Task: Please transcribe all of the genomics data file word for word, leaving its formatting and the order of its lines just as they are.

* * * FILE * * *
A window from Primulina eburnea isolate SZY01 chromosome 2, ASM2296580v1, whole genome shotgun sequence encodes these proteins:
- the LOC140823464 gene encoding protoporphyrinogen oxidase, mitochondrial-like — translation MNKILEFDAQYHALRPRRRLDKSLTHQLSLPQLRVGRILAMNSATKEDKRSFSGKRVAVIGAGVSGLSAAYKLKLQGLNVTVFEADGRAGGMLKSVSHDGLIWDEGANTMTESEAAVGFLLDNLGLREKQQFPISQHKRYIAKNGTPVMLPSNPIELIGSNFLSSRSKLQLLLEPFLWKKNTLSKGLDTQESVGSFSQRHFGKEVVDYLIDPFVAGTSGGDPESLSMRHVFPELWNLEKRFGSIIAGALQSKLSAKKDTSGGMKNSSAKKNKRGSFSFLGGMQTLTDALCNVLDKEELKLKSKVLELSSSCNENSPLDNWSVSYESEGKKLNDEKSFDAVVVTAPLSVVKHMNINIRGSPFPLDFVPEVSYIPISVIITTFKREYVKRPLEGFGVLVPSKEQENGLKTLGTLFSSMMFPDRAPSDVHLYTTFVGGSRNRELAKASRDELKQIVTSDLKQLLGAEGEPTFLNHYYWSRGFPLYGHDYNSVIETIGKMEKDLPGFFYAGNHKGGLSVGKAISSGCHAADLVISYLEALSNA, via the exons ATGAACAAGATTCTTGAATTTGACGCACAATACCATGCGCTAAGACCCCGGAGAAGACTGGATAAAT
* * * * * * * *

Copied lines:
A window from Primulina eburnea isolate SZY01 chromosome 2, ASM2296580v1, whole genome shotgun sequence encodes these proteins:
- the LOC140823464 gene encoding protoporphyrinogen oxidase, mitochondrial-like — translation MNKILEFDAQYHALRPRRRLDKSLTHQLSLPQLRVGRILAMNSATKEDKRSFSGKRVAVIGAGVSGLSAAYKLKLQGLNVTVFEADGRAGGMLKSVSHDGLIWDEGANTMTESEAAVGFLLDNLGLREKQQFPISQHKRYIAKNGTPVMLPSNPIELIGSNFLSSRSKLQLLLEPFLWKKNTLSKGLDTQESVGSFSQRHFGKEVVDYLIDPFVAGTSGGDPESLSMRHVFPELWNLEKRFGSIIAGALQSKLSAKKDTSGGMKNSSAKKNKRGSFSFLGGMQTLTDALCNVLDKEELKLKSKVLELSSSCNENSPLDNWSVSYESEGKKLNDEKSFDAVVVTAPLSVVKHMNINIRGSPFPLDFVPEVSYIPISVIITTFKREYVKRPLEGFGVLVPSKEQENGLKTLGTLFSSMMFPDRAPSDVHLYTTFVGGSRNRELAKASRDELKQIVTSDLKQLLGAEGEPTFLNHYYWSRGFPLYGHDYNSVIETIGKMEKDLPGFFYAGNHKGGLSVGKAISSGCHAADLVISYLEALSNA, via the exons ATGAACAAGATTCTTGAATTTGACGCACAATACCATGCGCTAAGACCCCGGAGAAGACTGGATAAAT